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So what is so holy about this image? It is holy because it is so hard core. It is holy because ‎there is no room for baloney or for compromise. There is no fluff or sugar coated promises of ‎divine salvation, no easy atonement in exchange for a simple acceptance of faith. The Romans ‎came and God showed that He meant business with all those threats in the Torah and the ‎Prophets. He still means business and that is holy. It is the real world, the hard-driven, only-‎the-strong-survive, no-nonsense world of God. It is the real thing and nothing but the real ‎thing. If that ain’t holy - distinct from this fake world of false promises and deceiving ‎temptations - if that ain’t about as godly as it gets, then good luck in the grave. ‎
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Perceiving the Image ‎
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Like we said before, this is a harsh image. Not all “Hakadosh Baruch Hu’ quotes in rabbinic ‎literature are this harsh. Most are actually quite pleasant. They more closely resemble the ‎Shepherd or the Lord or one of the other more agreeable images. The truth is that God is the ‎Holy One through the good stuff and through the tough stuff. We may prefer experiencing ‎God’s holiness through the nice and pleasant stuff, but that doesn’t make the rough and ‎tough stuff any less holy. It’s simply a matter of perspective. In our day and age, things are ‎pretty comfortable for the most part. The destruction of the temple is ancient history. The ‎Romans are a nation to watch on the History Channel. The Christians are still the Christians ‎but they are no longer religious rivals of the Jews. Even the exile seems to be coming to an ‎end. The Holocaust was a last (hopefully) gasp of the horrors of exile but it ended, and we ‎survived. There are other challenges, of that there is no doubt. But life on the whole is pretty ‎good. ‎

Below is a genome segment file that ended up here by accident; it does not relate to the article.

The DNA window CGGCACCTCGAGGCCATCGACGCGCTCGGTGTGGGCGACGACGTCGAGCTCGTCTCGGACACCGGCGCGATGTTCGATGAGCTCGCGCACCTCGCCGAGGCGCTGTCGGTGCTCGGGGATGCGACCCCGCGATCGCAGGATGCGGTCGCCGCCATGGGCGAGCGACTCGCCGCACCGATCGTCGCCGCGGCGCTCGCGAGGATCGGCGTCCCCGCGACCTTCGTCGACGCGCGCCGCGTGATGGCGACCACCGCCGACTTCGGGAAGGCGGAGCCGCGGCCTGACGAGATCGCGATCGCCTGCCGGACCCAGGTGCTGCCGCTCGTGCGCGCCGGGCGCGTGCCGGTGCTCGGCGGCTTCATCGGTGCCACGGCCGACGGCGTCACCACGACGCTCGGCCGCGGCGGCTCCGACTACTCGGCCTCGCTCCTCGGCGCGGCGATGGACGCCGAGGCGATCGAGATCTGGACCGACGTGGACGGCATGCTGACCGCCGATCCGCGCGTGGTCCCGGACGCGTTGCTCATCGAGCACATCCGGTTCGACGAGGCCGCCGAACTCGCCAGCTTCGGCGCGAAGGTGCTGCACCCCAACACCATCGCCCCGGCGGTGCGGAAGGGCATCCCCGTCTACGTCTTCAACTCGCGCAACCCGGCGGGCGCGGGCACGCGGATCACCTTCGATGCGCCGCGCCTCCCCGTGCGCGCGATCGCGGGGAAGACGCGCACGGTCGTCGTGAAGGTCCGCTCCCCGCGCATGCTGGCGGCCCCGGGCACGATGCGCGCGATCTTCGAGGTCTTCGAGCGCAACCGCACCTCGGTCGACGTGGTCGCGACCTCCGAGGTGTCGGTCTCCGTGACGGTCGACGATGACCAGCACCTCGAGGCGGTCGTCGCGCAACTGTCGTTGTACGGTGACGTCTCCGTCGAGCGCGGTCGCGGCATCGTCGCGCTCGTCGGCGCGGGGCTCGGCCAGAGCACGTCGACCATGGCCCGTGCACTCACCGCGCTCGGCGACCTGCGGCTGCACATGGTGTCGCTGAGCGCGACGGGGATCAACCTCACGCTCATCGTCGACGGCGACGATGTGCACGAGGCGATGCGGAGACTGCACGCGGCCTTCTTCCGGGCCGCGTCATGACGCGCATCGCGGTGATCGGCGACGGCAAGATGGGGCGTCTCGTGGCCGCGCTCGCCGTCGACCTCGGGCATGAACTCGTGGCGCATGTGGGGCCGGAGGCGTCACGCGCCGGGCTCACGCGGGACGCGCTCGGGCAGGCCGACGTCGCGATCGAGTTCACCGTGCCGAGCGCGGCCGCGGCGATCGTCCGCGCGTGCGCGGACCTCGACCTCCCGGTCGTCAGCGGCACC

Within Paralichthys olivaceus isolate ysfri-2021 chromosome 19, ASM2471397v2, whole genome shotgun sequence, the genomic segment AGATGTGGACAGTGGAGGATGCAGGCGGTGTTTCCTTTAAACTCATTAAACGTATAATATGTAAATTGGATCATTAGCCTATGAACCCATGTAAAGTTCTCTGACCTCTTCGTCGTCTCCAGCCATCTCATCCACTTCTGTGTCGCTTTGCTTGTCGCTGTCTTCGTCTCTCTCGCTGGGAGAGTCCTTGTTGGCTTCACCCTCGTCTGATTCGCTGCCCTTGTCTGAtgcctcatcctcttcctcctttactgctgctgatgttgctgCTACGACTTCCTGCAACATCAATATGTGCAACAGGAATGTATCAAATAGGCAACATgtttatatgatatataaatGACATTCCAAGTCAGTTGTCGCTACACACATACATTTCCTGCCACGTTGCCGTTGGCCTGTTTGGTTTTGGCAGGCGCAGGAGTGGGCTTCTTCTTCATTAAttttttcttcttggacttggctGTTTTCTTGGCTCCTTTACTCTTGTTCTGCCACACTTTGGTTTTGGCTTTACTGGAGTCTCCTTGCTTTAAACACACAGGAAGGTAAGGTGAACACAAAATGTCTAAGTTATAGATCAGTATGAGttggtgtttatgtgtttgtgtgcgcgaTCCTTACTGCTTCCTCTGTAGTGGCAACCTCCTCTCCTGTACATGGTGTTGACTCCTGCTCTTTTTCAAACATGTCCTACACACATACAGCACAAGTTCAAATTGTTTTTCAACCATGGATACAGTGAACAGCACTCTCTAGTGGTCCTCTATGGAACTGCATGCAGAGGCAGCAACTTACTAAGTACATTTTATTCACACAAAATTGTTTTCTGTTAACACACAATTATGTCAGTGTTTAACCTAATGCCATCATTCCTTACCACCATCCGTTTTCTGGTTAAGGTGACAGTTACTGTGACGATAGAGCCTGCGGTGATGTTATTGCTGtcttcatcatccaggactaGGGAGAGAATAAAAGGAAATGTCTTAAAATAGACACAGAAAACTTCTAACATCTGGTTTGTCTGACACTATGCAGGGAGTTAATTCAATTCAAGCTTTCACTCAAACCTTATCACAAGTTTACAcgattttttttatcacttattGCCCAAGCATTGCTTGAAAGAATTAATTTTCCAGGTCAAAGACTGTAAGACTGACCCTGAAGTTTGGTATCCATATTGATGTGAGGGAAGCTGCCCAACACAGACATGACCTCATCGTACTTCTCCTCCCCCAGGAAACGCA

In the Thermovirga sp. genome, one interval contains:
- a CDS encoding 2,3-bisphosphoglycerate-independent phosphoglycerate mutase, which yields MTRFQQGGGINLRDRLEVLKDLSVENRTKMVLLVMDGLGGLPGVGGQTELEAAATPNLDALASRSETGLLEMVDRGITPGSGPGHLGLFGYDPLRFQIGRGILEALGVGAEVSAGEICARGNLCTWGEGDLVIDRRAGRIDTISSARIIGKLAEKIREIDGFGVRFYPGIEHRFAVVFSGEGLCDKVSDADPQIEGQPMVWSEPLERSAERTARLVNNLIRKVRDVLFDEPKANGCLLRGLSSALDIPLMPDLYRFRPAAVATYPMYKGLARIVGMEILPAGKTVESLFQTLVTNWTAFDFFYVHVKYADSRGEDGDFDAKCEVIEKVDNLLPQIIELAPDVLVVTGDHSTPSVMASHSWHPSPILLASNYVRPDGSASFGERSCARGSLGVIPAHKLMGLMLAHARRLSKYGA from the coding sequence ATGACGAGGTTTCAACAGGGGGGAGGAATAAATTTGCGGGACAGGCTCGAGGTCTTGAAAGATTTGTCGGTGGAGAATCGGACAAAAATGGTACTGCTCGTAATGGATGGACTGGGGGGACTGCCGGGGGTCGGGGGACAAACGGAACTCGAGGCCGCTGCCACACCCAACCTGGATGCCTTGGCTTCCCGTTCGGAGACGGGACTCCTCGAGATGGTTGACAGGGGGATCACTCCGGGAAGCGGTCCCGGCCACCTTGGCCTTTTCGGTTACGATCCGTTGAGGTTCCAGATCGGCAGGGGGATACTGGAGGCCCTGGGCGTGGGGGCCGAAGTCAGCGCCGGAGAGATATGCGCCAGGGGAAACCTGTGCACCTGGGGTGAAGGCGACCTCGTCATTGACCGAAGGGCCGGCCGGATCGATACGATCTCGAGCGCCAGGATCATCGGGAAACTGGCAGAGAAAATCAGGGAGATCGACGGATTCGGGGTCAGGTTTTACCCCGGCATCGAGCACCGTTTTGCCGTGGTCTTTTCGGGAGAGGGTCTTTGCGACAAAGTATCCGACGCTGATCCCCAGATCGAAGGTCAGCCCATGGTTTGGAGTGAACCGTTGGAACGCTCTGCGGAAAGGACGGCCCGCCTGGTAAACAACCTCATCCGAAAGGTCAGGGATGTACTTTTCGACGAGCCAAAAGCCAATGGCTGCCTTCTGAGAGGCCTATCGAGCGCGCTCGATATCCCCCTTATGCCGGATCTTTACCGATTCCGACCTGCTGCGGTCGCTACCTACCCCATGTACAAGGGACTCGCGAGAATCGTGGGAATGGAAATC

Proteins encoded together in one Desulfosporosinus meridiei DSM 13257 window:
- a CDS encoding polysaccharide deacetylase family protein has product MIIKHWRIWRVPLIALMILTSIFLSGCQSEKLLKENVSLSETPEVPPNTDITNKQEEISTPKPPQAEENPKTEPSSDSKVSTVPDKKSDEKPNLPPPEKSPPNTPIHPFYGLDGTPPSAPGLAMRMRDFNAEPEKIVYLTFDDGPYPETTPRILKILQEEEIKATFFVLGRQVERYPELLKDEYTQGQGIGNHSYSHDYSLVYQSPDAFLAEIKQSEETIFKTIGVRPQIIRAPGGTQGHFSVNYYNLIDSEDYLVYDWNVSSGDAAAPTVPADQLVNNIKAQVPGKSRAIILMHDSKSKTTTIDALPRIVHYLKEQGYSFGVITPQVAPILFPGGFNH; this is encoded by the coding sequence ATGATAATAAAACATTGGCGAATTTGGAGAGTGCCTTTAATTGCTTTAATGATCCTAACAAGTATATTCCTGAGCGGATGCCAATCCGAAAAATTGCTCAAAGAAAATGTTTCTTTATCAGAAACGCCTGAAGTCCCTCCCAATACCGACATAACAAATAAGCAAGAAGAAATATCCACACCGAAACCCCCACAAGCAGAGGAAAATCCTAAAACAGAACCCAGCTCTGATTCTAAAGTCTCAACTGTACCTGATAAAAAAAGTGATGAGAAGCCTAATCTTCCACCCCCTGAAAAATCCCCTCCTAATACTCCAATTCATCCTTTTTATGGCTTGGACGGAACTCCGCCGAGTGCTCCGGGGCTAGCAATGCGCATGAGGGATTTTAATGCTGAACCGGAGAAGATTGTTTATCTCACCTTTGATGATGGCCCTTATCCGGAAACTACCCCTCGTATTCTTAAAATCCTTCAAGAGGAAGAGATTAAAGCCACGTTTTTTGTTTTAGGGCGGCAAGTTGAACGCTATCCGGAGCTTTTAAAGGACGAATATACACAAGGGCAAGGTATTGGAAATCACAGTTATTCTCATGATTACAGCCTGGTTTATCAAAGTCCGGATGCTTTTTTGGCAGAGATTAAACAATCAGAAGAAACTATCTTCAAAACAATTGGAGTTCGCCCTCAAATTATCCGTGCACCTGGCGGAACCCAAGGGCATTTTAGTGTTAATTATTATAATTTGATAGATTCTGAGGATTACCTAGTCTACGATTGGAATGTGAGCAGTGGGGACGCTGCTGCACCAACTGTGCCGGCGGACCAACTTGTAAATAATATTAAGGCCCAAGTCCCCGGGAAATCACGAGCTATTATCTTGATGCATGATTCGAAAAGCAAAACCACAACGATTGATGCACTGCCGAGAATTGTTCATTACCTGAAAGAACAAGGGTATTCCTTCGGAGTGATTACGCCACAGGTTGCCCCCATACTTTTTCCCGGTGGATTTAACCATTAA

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Under these circumstances nobody wants to be reminded of the harsh Judge and Jury, the ‎unforgetting, unbribable, all-knowing, Holy One, who demands so much of us without asking ‎us if we want any of this and without giving us a way out. This is not a very popular image ‎anymore, assuming it ever was. But there still is something to be gleaned by that old ‎taskmaster image, something holy and precious. It is the simple fact that life is serious. God ‎does mean business even if we don’t. And God’s meaning business make life holy. It makes ‎life matter, and there is nothing holier than that. ‎
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Reflections ‎
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Nobody wants this image but without it life loses something vital. It may be an ‎uncomfortable fact of life that holiness only comes when life is taken seriously. We cheat ‎ourselves when we treat life like a joke. Who do we think we are fooling? ‎